This chapter is for the technically inclined, for those who want to dig into the mechanical mysteries of the 3D printing process. Otherwise, the brief explanation of printing technology we’ve already provided is all you need to enjoy the rest of this book so feel free to skip ahead.
The formal industry name for 3D printing, additive manufacturing, is actually quite descriptive of how these machines work. “Additive” refers to the fact that 3D printing methods fabricate objects by either depositing or binding raw material into layers to form a solid, three-dimensional object. “Manufacturing” refers to the fact that 3D printers create these layers according to some kind of predictable, repeatable, and systematic process.
A 3D printer can be small enough to fit into a tote bag or the size of a small mini-van. Printers can range in cost from a few hundred dollars to half a million dollars. Their unifying trait is that they follow instructions from a computer to place raw materials into layers to form a three-dimensional object.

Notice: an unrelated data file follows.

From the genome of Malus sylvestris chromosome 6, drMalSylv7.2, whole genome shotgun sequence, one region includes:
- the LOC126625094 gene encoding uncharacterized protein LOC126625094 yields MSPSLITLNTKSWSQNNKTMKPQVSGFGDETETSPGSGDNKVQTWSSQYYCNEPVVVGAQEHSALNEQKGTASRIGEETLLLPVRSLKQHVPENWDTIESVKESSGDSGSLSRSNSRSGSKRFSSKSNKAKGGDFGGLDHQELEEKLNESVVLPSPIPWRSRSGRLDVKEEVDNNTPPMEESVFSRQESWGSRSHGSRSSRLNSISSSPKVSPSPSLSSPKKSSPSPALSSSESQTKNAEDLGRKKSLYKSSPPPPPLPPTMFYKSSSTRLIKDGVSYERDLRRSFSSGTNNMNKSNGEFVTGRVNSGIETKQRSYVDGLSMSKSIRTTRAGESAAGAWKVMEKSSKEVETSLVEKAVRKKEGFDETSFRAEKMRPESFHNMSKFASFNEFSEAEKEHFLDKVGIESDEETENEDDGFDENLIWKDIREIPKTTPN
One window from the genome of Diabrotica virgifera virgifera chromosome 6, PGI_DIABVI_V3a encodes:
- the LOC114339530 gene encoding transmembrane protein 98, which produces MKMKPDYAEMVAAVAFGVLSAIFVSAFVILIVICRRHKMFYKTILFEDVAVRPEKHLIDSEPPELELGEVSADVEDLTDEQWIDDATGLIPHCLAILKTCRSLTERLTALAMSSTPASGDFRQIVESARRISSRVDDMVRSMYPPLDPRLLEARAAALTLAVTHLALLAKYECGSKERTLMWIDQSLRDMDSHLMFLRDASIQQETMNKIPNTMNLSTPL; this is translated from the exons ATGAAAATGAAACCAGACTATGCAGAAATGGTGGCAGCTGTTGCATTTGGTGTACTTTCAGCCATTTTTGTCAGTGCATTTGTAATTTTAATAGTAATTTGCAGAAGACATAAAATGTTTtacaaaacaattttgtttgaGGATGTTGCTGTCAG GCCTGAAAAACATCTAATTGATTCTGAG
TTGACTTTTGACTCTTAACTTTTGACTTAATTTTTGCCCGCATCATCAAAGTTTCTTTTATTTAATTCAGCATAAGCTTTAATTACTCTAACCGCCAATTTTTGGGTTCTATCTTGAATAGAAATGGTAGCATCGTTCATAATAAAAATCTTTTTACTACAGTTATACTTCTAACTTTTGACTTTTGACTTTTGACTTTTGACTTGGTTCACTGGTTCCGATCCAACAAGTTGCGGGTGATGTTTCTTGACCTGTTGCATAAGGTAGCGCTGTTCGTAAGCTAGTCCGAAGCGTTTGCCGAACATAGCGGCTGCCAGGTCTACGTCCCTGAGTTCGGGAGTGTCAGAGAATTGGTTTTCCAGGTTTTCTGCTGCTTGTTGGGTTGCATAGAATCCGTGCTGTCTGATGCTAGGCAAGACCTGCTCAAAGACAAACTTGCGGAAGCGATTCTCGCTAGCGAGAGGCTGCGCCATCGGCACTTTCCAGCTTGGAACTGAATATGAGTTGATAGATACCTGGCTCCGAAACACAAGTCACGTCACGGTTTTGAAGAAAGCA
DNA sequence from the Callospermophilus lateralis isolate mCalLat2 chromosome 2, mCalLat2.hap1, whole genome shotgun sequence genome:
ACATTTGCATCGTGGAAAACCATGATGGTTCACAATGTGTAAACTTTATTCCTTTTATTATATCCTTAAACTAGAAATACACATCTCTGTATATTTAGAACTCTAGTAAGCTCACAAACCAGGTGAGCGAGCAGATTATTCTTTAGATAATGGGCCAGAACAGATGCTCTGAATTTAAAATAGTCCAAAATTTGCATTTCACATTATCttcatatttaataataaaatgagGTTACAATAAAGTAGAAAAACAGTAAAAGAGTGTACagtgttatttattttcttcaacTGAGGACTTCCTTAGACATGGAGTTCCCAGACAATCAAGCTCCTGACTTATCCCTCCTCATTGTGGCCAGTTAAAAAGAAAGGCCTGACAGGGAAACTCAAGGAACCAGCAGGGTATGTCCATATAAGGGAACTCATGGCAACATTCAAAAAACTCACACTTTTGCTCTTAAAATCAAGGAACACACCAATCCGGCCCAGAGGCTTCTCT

At its heart, 3D printing is a manufacturing, not a printing, process. That’s why we were intrigued when we heard that a global company, ABC Imaging added 3D printing to its service offerings. To learn more, we contacted John T. Lee, the man who manages ABC’s 3D modeling and rapid prototyping services. John agreed to walk me through the 3D printing process at ABC’s headquarters in Washington, DC.